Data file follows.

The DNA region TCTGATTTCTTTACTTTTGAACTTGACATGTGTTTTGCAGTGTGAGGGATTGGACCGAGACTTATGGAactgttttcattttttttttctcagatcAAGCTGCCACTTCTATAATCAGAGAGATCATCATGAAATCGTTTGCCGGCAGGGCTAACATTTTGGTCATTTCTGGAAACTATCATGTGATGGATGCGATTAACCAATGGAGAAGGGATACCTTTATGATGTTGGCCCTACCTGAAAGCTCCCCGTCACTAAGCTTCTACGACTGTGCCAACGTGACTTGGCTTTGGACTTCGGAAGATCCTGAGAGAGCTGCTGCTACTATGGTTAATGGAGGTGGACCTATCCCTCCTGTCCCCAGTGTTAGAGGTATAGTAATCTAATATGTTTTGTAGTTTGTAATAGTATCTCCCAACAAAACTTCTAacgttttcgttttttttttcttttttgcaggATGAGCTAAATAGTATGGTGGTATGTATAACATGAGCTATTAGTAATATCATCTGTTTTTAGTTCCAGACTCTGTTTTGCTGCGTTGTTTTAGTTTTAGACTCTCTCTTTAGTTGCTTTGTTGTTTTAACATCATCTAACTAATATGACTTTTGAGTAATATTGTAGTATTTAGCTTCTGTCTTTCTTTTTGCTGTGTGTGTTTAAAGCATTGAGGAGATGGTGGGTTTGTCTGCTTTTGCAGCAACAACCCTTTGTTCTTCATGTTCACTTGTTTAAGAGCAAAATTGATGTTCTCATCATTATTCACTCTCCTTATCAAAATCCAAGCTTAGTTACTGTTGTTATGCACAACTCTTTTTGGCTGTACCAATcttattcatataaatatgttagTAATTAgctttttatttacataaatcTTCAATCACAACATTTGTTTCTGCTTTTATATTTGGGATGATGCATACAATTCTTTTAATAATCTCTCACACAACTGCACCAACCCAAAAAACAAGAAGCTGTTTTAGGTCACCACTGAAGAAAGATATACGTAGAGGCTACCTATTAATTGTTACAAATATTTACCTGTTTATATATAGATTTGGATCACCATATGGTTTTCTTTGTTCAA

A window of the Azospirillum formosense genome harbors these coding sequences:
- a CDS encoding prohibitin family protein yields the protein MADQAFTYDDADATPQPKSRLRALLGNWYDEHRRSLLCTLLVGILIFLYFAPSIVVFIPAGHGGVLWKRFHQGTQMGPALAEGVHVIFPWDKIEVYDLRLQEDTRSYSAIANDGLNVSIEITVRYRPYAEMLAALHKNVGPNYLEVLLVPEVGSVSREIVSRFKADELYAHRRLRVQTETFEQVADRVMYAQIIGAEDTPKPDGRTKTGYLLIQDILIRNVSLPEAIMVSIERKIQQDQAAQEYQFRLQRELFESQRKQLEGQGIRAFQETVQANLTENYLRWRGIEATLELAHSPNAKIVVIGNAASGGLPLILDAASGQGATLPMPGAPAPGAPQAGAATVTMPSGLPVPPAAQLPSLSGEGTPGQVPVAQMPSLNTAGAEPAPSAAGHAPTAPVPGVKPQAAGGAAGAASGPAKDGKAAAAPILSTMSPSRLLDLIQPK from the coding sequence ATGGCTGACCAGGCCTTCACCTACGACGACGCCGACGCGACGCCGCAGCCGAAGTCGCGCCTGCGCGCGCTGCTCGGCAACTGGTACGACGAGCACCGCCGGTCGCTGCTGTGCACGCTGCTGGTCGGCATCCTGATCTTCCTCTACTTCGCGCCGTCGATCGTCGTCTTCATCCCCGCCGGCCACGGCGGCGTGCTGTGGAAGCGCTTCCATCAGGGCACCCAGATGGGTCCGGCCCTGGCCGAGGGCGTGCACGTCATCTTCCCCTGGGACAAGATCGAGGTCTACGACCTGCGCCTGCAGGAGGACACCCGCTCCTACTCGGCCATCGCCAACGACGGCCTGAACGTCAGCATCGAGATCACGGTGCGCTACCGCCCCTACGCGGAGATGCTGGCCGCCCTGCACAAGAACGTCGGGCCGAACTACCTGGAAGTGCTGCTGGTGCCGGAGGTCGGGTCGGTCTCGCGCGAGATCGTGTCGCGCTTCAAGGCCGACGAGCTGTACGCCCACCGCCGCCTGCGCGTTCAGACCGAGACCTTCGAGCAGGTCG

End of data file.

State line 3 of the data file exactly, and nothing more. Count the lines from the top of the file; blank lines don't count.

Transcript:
- a CDS encoding prohibitin family protein yields the protein MADQAFTYDDADATPQPKSRLRALLGNWYDEHRRSLLCTLLVGILIFLYFAPSIVVFIPAGHGGVLWKRFHQGTQMGPALAEGVHVIFPWDKIEVYDLRLQEDTRSYSAIANDGLNVSIEITVRYRPYAEMLAALHKNVGPNYLEVLLVPEVGSVSREIVSRFKADELYAHRRLRVQTETFEQVADRVMYAQIIGAEDTPKPDGRTKTGYLLIQDILIRNVSLPEAIMVSIERKIQQDQAAQEYQFRLQRELFESQRKQLEGQGIRAFQETVQANLTENYLRWRGIEATLELAHSPNAKIVVIGNAASGGLPLILDAASGQGATLPMPGAPAPGAPQAGAATVTMPSGLPVPPAAQLPSLSGEGTPGQVPVAQMPSLNTAGAEPAPSAAGHAPTAPVPGVKPQAAGGAAGAASGPAKDGKAAAAPILSTMSPSRLLDLIQPK from the coding sequence ATGGCTGACCAGGCCTTCACCTACGACGACGCCGACGCGACGCCGCAGCCGAAGTCGCGCCTGCGCGCGCTGCTCGGCAACTGGTACGACGAGCACCGCCGGTCGCTGCTGTGCACGCTGCTGGTCGGCATCCTGATCTTCCTCTACTTCGCGCCGTCGATCGTCGTCTTCATCCCCGCCGGCCACGGCGGCGTGCTGTGGAAGCGCTTCCATCAGGGCACCCAGATGGGTCCGGCCCTGGCCGAGGGCGTGCACGTCATCTTCCCCTGGGACAAGATCGAGGTCTACGACCTGCGCCTGCAGGAGGACACCCGCTCCTACTCGGCCATCGCCAACGACGGCCTGAACGTCAGCATCGAGATCACGGTGCGCTACCGCCCCTACGCGGAGATGCTGGCCGCCCTGCACAAGAACGTCGGGCCGAACTACCTGGAAGTGCTGCTGGTGCCGGAGGTCGGGTCGGTCTCGCGCGAGATCGTGTCGCGCTTCAAGGCCGACGAGCTGTACGCCCACCGCCGCCTGCGCGTTCAGACCGAGACCTTCGAGCAGGTCG